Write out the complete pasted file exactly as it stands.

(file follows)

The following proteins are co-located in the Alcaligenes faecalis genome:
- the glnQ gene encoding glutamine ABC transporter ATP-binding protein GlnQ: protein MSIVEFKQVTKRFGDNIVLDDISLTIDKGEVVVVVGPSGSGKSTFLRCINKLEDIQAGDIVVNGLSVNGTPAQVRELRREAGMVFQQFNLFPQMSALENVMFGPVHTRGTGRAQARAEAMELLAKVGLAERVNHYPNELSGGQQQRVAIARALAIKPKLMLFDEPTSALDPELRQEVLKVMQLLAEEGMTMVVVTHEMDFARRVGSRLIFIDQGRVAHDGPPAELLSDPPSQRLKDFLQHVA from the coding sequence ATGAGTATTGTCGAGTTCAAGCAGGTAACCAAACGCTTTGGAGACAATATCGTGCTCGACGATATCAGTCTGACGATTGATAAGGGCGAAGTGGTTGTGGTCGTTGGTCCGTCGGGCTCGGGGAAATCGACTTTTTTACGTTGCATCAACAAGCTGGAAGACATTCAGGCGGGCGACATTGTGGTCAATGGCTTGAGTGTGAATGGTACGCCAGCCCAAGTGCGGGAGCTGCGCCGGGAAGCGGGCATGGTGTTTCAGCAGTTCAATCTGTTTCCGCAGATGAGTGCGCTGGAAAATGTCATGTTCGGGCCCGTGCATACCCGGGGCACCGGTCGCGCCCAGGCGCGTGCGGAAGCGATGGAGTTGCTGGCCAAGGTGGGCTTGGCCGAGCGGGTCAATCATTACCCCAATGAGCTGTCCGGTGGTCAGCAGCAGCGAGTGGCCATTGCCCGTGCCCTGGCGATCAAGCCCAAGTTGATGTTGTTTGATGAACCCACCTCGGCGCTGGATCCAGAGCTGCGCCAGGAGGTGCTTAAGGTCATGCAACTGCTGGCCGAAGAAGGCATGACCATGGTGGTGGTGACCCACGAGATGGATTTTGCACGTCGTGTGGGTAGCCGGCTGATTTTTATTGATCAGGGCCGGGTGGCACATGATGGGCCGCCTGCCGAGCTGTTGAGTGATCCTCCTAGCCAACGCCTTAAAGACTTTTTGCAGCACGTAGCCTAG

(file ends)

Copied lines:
The following proteins are co-located in the Alcaligenes faecalis genome:
- the glnQ gene encoding glutamine ABC transporter ATP-binding protein GlnQ: protein MSIVEFKQVTKRFGDNIVLDDISLTIDKGEVVVVVGPSGSGKSTFLRCINKLEDIQAGDIVVNGLSVNGTPAQVRELRREAGMVFQQFNLFPQMSALENVMFGPVHTRGTGRAQARAEAMELLAKVGLAERVNHYPNELSGGQQQRVAIARALAIKPKLMLFDEPTSALDPELRQEVLKVMQLLAEEGMTMVVVTHEMDFARRVGSRLIFIDQGRVAHDGPPAELLSDPPSQRLKDFLQHVA from the coding sequence ATGAGTATTGTCGAGTTCAAGCAGGTAACCAAACGCTTTGGAGACAATATCGTGCTCGACGATATCAGTCTGACGATTGATAAGGGCGAAGTGGTTGTGGTCGTTGGTCCGTCGGGCTCGGGGAAATCGACTTTTTTACGTTGCATCAACAAGCTGGAAGACATTCAGGCGGGCGACATTGTGGTCAATGGCTTGAGTGTGAATGGTACGCCAGCCCAAGTGCGGGAGCTGCGCCGGGAAGCGGGCATGGTGTTTCAGCAGTTCAATCTGTTTCCGCAGATGAGTGCGCTGGAAAATGTCATGTTCGGGCCCGTGCATACCCGGGGCACCGGTCGCGCCCAGGCGCGTGCGGAAGCGATGGAGTTGCTGGCCAAGGTGGGCTTGGCCGAGCGGGTCAATCATTACCCCAATGAGCTGTCCGGTGGTCAGCAGCAGCGAGTGGCCATTGCCCGTGCCCTGGCGATCAAGCCCAAGTTGATGTTGTTTGATGAACCCACCTCGGCGCTGGATCCAGAGCTGCGCCAGGAGGTGCTTAAGGTCATGCAACTGCTGGCCGAAGAAGGCATGACCATGGTGGTGGTGACCCACGAGATGGATTTTGCACGTCGTGTGGGTAGCCGGCTGATTTTTATTGATCAGGGCCGGGTGGCACATGATGGGCCGCCTGCCGAGCTGTTGAGTGATCCTCCTAGCCAACGCCTTAAAGACTTTTTGCAGCACGTAGCCTAG